A two-day overnight trek in northern Thailand left me speechless. I met Chai, the guide and a native Karen tribe member and we began our trek into the jungle and to the Karen village. We hiked about an hour and a half passed rice paddy fields and lush landscapes. The mountains are breathtaking. Although in his 50s, Chai was a strong and youthful soul whose eyes tightened and lit up when a smile spread across his face. He taught us about the native flora and fauna, like one plant that crumbles into a red "paint" when you rub it between your fingers. The villagers used to use it to dye their clothes. He also taught us games the children play and I thought back to how similar life around the world can be when you're young.
During our trek we passed sections of jungle where orange robes were tied around various trees. Buddhist monks mark the trees as sacred in hopes of bringing an end to deforestation in northern Thailand. We stopped for lunch at a waterfall and took a dip. Another 90 minutes put us through a couple villages, a school, and finally to our home for the night. I was astonished. The view was amazing, overlooking rice fields and mountains.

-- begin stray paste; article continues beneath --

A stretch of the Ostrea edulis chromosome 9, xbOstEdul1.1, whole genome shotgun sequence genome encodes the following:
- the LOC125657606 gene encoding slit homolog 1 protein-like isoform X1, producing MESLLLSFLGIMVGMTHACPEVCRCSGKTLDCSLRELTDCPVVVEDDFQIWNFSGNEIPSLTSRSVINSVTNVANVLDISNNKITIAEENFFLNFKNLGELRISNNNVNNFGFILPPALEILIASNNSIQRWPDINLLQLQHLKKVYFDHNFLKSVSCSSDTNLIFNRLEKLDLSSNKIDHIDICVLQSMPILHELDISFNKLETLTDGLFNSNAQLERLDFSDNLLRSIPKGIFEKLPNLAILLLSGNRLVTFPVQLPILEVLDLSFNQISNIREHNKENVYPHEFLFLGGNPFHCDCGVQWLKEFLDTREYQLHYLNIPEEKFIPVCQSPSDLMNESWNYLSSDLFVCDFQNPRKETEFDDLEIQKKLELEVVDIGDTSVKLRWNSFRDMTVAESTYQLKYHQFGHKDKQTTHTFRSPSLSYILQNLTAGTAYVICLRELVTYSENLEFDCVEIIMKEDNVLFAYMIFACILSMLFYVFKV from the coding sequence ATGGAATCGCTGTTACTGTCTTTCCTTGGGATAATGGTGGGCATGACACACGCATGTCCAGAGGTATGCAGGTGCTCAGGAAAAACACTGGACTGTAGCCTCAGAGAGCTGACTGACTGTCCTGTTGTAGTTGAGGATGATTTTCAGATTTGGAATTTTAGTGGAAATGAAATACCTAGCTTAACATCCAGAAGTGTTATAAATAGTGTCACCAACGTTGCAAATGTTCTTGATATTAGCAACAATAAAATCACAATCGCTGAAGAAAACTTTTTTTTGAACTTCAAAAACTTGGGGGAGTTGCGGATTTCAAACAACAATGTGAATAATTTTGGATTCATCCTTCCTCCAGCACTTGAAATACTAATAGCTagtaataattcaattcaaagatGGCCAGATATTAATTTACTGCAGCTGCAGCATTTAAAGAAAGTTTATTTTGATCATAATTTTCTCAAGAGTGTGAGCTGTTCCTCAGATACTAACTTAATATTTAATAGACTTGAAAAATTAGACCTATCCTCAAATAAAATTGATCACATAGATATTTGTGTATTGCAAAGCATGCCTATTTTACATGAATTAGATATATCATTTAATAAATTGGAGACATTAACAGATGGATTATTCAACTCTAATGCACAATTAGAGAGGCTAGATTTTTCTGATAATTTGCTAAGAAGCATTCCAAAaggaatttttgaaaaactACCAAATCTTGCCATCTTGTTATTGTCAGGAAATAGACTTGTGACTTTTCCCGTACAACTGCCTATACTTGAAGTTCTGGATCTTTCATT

I helped Chai and our host prepare dinner. I stirred vegetables in a large wok over an open flame while the sun set in front of us. I slept in the open air underneath a mosquito net and fell asleep to the sound of frogs and insects buzzing.
Awaken to roosters and a gorgeous sunrise. Our host served us pancakes and fresh papaya. They showed us how to extract rice with a wooden mill operated by one's own foot. After that, the woman of the home puts the rice on a bamboo mat and filters it through. It was almost rhythmic in sound--the wood banging, the rice crunching, the sifting on the mat.
We ended the tour with an hour-long ride on a bamboo raft down the Wang River. It was quiet and calm. I let the sun warm my face and the water wash up around me.